These are our largest wasps. Until recently the indigenous variety, the European hornet (Vespa crabro), was comparatively rare in Britain and confined almost exclusively to the South East. But over the last two or three decades it has spread north and west into the Midlands and South Wales, probably due to global warming.
This summer, for example, I came across two or three healthy individuals in Oxfordshire during the last weekend in August.
Hornets have one of the most toxic stings in the insect world, but even so the doses administered are so small that they are not serious – effectively being like a very nasty wasp. Multiple stings can be a different matter however, particularly when from some of the biggest south Asian species or when the victim has an allergic reaction.
Despite this, hornets are our allies, not threats to humans. In common with wasps for most of their life-cycle they are largely carnivorous, feeding their larvae on protein-rich insects (many of which are serious agricultural pests). It is only in late summer when the next generation has matured and left the colony that the workers turn to sugar-rich foods where they begin to clash with humans in orchards and at picnics.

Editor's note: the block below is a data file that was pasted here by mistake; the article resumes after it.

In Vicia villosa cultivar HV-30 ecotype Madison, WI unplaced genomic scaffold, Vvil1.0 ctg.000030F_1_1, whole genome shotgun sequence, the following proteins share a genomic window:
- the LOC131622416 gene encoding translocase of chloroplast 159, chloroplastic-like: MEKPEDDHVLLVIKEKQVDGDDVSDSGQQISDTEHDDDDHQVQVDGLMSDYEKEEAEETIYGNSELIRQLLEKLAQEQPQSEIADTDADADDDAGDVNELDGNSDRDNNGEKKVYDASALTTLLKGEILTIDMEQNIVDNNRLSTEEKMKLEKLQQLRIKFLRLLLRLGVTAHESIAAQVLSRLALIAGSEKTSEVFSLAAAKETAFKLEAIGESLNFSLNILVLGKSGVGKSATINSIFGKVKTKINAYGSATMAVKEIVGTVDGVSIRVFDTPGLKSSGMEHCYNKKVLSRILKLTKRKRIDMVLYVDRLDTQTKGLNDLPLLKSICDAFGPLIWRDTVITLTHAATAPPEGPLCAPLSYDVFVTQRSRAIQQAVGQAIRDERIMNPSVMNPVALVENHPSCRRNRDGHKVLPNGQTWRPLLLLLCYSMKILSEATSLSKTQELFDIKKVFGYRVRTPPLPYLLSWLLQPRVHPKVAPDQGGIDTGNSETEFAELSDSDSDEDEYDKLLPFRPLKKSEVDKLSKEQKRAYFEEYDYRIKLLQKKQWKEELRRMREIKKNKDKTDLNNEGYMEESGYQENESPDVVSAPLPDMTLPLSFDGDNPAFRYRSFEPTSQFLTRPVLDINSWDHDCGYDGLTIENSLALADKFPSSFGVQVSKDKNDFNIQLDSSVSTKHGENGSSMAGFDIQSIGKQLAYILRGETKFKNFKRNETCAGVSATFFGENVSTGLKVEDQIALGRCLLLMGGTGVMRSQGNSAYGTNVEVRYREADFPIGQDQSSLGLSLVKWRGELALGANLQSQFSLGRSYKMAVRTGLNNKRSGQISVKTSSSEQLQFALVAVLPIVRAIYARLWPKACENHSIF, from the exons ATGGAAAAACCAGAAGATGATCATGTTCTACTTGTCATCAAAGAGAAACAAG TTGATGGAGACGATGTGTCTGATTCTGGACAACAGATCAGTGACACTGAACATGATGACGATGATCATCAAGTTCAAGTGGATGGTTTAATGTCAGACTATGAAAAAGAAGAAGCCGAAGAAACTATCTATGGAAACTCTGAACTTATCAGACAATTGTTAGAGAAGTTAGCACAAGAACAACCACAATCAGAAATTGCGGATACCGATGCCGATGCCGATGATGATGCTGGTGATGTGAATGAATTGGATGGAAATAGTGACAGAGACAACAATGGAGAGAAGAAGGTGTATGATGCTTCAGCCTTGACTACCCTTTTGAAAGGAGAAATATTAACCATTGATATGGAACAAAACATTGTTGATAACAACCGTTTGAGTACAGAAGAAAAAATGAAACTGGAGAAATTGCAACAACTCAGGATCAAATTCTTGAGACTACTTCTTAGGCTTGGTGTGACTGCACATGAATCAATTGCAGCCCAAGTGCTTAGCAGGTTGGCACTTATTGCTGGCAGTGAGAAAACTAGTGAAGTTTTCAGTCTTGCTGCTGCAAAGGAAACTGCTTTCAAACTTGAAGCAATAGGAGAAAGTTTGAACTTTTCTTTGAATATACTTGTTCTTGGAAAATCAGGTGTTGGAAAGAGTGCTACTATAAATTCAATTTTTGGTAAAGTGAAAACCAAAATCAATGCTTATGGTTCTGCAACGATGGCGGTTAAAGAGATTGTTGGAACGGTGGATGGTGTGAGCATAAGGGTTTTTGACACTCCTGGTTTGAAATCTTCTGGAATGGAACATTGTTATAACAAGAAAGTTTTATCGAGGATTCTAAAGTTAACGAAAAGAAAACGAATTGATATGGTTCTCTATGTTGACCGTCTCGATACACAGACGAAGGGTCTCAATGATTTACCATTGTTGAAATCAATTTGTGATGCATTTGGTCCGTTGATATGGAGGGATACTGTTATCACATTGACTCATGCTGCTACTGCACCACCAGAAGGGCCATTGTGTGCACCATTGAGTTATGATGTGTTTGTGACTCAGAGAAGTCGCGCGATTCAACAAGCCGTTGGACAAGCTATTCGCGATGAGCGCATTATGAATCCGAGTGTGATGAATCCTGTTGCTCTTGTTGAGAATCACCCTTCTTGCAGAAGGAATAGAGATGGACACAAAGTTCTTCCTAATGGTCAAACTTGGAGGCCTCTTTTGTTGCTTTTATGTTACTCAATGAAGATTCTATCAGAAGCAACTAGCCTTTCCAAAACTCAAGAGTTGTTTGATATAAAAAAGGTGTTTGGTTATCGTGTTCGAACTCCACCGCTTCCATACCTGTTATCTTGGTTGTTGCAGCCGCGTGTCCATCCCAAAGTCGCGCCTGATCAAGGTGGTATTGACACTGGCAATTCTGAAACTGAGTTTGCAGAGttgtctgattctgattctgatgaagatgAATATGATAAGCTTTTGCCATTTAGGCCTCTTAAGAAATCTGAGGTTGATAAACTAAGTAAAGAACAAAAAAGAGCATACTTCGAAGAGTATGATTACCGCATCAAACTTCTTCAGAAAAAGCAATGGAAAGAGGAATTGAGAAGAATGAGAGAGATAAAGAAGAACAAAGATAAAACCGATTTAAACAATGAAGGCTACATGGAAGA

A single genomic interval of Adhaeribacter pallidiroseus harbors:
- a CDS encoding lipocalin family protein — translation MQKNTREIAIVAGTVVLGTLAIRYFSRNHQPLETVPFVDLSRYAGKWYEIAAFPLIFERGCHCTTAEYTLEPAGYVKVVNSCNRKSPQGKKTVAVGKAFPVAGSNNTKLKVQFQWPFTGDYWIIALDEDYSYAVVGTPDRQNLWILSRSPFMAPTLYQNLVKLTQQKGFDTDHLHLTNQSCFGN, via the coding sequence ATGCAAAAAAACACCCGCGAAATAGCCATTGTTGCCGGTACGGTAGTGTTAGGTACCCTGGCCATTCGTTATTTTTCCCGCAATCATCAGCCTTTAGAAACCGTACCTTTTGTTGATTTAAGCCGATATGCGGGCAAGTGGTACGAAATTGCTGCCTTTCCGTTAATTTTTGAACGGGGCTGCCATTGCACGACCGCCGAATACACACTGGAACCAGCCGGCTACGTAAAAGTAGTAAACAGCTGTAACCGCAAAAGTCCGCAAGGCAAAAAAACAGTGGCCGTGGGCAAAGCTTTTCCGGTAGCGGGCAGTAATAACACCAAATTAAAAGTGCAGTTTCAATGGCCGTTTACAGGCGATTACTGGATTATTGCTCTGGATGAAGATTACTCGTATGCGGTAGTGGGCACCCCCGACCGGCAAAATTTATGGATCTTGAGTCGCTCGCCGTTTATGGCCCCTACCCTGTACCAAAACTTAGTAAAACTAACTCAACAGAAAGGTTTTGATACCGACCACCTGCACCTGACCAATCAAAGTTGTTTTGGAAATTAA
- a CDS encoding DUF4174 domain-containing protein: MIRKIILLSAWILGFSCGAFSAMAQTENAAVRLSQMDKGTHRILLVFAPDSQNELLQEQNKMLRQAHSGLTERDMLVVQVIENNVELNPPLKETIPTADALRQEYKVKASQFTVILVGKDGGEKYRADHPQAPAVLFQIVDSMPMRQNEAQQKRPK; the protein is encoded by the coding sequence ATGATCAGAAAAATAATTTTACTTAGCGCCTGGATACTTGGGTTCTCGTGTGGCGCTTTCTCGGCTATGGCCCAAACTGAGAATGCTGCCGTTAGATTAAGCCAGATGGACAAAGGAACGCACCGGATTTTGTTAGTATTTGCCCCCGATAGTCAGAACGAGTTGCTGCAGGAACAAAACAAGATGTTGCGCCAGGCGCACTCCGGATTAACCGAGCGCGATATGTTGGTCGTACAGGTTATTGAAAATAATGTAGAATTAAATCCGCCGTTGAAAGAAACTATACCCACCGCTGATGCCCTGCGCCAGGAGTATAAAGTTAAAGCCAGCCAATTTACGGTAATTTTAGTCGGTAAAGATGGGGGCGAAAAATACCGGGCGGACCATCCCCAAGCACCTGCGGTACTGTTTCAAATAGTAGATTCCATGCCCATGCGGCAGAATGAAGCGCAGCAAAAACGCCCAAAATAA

As so often, however, there is a note of warning on the horizon. While European hornets can exist in an ecological balance with their native insect prey which has been honed over countless millennia, climate change means an Asiatic relative (Vespa velutina nigrithorax). This is slightly smaller than our hornet, but it has a more powerful venom and is particularly drawn to prey on bee colonies. The latter have been devastated over the last couple of decades by the parasitic varroa mite and sudden colony collapse disorder – the Department of Environment. Farming and Rural Affairs (DEFRA) warns an invasion by alien hornets could be the last blow.